The lack of attention by candidates of both parties to the huge entitlements crisis facing this country has been, to say the least, troubling.
But Sen. Hillary Clinton, in an interview with two Washington Post reporters the other day, put new spin on this. Clinton is now not merely avoiding addressing this difficult problem, but also rejects the premise that the problem even exists.
Speaking with the Post's Dan Balz and Ann Kornblut aboard her "Middle Class Express" bus in Iowa, Clinton announced that we have no Social Security problem.
"I do not believe it is in crisis ... I reject the conventional wisdom and the Republican talking points that Social Security is in crisis. I do not agree with that."
Balz expands on Clinton's remarks in his blog, quoting her as saying that "To me Social Security is not a front burner issue ... I don't want to get into negotiating over Social Security while I'm trying to do health care, change our energy policy, and move back to fiscal responsibility and get us out of Iraq."
Ironically, it was not Republicans, but her husband Bill, who declared the Social Security system in crisis as his lead message in his State of the Union address in 1999.
President Clinton said in that address to the nation, "...by 2013, payroll taxes will no longer be sufficient to cover monthly payments. And by 2032 the trust fund will be exhausted, and Social Security will be unable to pay out the full benefits older Americans have been promised."
The latest report of the Social Security Board of Trustees, issued earlier this year, confirms that the problem still looms large before us. This is no partisan document, but a report on the data cranked out by the actuaries at the Social Security Administration on the state of the system.
It concludes that the state of the Social Security system remains "problematic" and that "Social Security's current annual surpluses of tax income over expenditures will soon begin to decline and then turn into rapidly growing deficits as the baby boom generation retires."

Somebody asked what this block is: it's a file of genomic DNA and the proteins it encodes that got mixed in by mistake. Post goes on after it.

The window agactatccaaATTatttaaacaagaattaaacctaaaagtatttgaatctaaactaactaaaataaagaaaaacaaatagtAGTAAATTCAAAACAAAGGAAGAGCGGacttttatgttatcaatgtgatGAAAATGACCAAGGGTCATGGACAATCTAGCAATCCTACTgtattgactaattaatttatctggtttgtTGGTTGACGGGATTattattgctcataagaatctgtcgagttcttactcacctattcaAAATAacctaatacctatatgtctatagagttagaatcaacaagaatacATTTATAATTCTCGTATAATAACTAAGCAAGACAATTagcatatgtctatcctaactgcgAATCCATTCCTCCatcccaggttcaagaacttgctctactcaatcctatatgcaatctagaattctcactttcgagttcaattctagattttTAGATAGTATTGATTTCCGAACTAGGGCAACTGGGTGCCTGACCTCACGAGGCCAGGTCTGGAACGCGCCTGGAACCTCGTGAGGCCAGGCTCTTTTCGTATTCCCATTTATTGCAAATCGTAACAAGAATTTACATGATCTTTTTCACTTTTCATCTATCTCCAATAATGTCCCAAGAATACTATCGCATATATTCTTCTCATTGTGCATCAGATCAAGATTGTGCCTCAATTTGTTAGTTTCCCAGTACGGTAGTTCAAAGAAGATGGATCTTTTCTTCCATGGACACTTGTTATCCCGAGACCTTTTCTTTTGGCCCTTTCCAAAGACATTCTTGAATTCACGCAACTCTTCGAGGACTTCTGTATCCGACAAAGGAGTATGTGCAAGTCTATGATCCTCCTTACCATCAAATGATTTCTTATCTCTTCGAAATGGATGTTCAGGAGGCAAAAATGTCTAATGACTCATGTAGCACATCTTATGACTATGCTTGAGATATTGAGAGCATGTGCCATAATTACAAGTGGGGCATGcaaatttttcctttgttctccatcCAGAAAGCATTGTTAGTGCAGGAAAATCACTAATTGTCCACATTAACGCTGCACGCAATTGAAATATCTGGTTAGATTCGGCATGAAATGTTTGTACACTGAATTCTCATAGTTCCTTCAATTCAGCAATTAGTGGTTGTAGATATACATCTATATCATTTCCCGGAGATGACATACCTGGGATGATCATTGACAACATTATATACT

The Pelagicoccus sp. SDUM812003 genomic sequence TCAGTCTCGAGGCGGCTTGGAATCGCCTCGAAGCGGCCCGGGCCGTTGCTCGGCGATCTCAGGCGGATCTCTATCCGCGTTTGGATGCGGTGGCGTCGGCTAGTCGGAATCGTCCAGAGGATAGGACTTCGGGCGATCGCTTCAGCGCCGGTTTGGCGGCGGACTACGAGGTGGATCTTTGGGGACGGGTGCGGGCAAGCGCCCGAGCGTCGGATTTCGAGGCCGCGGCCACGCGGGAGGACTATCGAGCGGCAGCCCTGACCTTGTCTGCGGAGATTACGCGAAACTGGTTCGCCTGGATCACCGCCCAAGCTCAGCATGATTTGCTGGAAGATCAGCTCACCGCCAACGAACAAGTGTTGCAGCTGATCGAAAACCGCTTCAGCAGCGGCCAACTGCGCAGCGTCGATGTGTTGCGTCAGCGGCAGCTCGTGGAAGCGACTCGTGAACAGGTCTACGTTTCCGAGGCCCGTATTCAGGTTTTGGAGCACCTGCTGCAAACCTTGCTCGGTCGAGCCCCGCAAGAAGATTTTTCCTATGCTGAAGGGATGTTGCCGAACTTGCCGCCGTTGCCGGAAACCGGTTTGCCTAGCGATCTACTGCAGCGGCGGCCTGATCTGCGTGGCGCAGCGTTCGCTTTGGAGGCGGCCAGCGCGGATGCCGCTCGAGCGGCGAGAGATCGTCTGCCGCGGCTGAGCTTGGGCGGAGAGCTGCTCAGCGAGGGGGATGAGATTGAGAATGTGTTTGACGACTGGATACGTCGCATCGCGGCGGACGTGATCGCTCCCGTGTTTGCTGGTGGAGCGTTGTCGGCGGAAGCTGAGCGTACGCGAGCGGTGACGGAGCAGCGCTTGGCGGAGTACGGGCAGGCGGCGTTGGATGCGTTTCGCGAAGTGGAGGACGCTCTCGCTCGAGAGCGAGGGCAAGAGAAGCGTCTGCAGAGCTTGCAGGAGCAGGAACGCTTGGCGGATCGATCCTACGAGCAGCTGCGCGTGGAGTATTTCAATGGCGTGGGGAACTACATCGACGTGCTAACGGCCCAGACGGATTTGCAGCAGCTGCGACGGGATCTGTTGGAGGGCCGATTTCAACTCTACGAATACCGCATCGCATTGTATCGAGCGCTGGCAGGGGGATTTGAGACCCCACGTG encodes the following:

In that State of the Union address back in 1999, President Clinton outlined his own plans for how to address the Social Security crisis.
Those plans never crystallized, however, because Clinton soon thereafter wound up with his hands full, and his attention diverted, as the result of a scandal concerning his activities with an intern named Monica Lewinsky.
Apparently Mrs. Clinton was paying as close attention to what her husband was saying about the state of the Social Security system as she was to his after hours extra curricular activities with this young intern in the Oval Office.
The fact is that the Social Security problem, together with Medicare, is enormous, and together they amount to fiscal quicksand upon which our financial future precariously sits.
Economists from the Wharton School of Business and from the Cato Institute recently estimated in the Financial Analysts Journal the massive scope of our national debt and deficit if we properly accounted for the liabilities in Social Security and Medicare. National debt amounts to $64 trillion, or five times our gross national product, and our real deficit is $2.5 trillion, or the size of the whole federal budget.
Anyone who follows Mrs. Clinton's various proclamations and proposals over time will not be surprised that facts and truth are not her priority. The priority, of course, is saying whatever it takes, in her estimation, to get elected.
While the senator tells us that Social Security is not in crisis, she is proposing massive new government programs, including a hundred billion dollars plus in health care spending and $20 billion in a new government giveaway for retirement savings, that will sink us only into a deeper financial black hole.
Sadly, these burdens will disproportionately fall on the low -and middle -income families that Mrs. Clinton takes politically for granted. Thirty four percent of our Latino population and 32 percent of blacks are under 18, compared to 22 percent of non-Hispanic whites.
Worse, Mrs. Clinton's message to folks who need to hear that their ticket to prosperity is exercising personal responsibility in a free country is that without being dependent on government, their future is hopeless.
How the Democratic Party has changed since that January in 1961 when President John Kennedy made his inaugural appeal to "Ask not what your country can do for you -- ask what you can do for your country."
A far cry from Mrs. Clinton's "...fairness doesn't just happen. It requires the right government policies."